From allergens to sugar content – what is in their food is becoming more important to South Africans. Navigating the cluttered content of food labels and stickers can, however, be a little tricky. Here are some tips on making sure you know exactly what product you are buying.
Food labels are a minefield for consumers to navigate, says Johannesburg food retailer Gary Jackson. He is the founder of Jackson’s Real Food Market and Eatery and is no stranger to navigating the labelling realm.
He says that while there may be numerous policies and regulations for these product labels and stickers, there is little enforcement and policing, leaving the industry wide open for exploitation.
Laws that govern South African food labels
Many regulations govern the production, marketing and labelling of food to protect the consumer. According to Food Facts, labelling legislation in South Africa is complex, and in addition to the laws and regulations, there is no single regulatory authority for the labelling of foodstuffs.
The most relevant of these laws are the Consumer Protection Act, The Foodstuffs, Cosmetics and Disinfectants Act, the Agricultural Products Standards Act and the National Health Act and their subcategory regulations.
The loopholes that have consumers fooled
It is easy for food manufacturers to use marketing strategies that mislead the consumer, not only directly with blatant untruths printed on labels and packaging, but also by misleading the consumer with half-truths or by implication on labels and marketing information. For Jackson, this is most prominent when it comes to the eggs that we buy.
There is such a broad spectrum of applications for the term “free-range” that might not necessarily overlap with what the consumer expects it to mean.
Another example is vegetable oil labels that state “contains 0% cholesterol” when, in fact, all vegetable oils DO NOT contain cholesterol. By implication, consumers would assume that only those oils expressly labelled as such, are the healthier, cholesterol-free choice.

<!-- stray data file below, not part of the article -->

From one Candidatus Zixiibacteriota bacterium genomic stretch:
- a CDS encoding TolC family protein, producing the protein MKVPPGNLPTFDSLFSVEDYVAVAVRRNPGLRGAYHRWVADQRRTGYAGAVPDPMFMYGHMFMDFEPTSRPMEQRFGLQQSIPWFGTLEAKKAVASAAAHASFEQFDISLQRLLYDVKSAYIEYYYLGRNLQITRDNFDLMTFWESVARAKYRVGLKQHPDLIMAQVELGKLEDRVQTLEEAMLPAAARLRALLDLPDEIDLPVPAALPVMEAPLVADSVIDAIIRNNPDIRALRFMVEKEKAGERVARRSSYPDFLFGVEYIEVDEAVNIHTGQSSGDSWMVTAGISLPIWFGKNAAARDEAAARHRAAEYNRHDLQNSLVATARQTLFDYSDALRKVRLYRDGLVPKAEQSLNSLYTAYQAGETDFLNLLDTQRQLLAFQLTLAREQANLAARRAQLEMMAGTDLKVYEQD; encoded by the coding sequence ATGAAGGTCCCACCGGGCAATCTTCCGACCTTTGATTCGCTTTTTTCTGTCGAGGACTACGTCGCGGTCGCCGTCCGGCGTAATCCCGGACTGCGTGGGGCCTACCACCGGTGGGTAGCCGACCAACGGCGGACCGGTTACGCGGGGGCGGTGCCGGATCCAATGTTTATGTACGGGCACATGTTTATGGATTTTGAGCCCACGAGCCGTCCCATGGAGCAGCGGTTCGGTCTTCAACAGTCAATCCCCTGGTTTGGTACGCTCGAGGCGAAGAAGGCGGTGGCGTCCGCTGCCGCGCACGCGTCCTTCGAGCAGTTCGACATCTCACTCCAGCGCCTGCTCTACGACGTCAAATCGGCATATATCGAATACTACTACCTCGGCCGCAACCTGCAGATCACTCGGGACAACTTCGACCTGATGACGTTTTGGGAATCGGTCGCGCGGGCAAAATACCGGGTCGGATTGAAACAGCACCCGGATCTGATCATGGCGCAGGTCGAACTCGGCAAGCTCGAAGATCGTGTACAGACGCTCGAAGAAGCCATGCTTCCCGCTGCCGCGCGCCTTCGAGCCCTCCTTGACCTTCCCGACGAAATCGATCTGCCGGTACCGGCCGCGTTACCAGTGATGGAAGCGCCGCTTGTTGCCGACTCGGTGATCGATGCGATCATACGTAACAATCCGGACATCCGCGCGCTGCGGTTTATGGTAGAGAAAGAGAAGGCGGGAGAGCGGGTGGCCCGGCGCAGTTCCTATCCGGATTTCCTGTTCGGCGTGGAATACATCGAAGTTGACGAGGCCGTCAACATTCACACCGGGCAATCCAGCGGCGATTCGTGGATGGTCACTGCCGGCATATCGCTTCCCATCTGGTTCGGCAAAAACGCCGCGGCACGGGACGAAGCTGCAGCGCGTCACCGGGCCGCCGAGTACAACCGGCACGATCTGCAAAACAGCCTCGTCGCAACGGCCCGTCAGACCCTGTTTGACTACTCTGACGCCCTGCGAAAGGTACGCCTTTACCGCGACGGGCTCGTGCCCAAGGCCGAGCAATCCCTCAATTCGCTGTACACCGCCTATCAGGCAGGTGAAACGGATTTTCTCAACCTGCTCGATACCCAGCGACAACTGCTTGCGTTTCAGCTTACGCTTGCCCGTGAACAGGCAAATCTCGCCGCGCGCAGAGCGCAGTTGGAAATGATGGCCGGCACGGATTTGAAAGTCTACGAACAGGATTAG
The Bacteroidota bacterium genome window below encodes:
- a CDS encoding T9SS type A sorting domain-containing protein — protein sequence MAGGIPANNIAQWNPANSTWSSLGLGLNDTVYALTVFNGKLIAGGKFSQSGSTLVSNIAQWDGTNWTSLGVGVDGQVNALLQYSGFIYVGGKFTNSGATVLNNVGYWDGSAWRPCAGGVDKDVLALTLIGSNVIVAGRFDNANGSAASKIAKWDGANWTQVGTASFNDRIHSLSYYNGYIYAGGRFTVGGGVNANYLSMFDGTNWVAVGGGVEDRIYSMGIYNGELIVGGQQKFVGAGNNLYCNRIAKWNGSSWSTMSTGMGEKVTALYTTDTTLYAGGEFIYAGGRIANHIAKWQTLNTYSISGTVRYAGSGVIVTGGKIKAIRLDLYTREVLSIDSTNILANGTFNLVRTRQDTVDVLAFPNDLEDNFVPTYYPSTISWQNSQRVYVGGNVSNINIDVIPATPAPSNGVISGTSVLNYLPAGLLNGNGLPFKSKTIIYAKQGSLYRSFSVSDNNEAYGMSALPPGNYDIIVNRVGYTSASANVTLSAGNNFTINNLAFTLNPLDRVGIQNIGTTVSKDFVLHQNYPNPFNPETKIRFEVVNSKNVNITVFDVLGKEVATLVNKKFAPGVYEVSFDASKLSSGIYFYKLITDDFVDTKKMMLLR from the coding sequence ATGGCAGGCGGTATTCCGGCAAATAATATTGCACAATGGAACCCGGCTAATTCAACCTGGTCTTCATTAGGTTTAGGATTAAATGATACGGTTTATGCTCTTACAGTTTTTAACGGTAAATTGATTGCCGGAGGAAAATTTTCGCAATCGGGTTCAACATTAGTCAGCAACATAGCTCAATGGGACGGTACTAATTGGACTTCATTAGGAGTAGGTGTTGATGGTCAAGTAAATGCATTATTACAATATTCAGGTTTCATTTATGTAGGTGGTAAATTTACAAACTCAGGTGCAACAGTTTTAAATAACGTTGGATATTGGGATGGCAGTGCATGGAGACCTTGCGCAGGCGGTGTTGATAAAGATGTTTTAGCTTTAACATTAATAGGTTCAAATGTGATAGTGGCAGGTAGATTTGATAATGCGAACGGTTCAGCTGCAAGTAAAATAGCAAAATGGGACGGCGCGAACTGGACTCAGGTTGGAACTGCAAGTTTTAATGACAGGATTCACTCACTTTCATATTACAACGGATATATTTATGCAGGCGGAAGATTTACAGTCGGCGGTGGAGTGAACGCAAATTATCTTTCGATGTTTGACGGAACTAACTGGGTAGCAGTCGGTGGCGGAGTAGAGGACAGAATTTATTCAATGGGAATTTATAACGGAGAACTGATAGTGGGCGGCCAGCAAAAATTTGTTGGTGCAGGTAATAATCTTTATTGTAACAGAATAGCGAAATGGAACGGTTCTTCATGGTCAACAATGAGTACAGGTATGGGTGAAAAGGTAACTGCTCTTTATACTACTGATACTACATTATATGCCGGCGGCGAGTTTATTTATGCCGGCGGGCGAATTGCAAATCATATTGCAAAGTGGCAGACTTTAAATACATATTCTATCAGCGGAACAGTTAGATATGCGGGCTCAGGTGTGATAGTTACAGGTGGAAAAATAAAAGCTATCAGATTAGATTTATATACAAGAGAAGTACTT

The truth about vegetable oil
Registered dietician Gabi Steenkamp shares more facts about vegetable oil:
- All vegetable oils are naturally free of cholesterol.
- Vegetable oils have differing fatty acid compositions, which function differently in the body – this is the pertinent information the consumer should be given.
- All vegetable oils have the same energy value (kJ or Cal) and there is no such thing as a “lite” vegetable oil.
- Vegetable oils are manufactured by different methods, and this may affect the nutritional content of the oil.
Steenkamp stresses that this information should be used to inform consumers, not to mislead them.
Consumers can apply similar checks for seemingly beneficial claims on other products.
So how can a retailer like Jackson claim on his business website, “Our products are free of growth hormones, antibiotics, preservatives, chemically manufactured flavourings and pesticides. In other words, our products are real, organic and 100% good for your health!” It is because he visits all the farmers who provide the produce on his market shelves.
“We know exactly who our suppliers are, and exactly what they do. Then we make claims based on a supplier, not on a category.
“We also insist that producers put their websites and contact details on their products, and that customers can visit the farm at any time,” says Jackson. “That empowers the customer to make the informed decision and to be able to follow up on claims.”
His recommendation is to find a store where you can find answers to questions about the origin and traceability of the products you buy and under which conditions they are produced.
Consumers can also find trusted sources of information to help them discern between clever marketing and fact.
Finding products you can trust
EATegrity researches the complex nature of alternative and industrialised food systems and their impact on nutritional food security, public health, animal welfare, social justice, climate justice, environmental justice and food sovereignty. All this in an effort to support authentic solutions.
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Participatory Guarantee Systems (PGS)
PGS are locally focused quality assurance systems. They certify producers based on active participation of stakeholders and are built on a foundation of trust, social networks and knowledge exchange.
It is a peer-guarantee, affordable certification system that is done by peers in the food industry. That includes farmers, customers and retailers that jointly hold the producers of products accountable.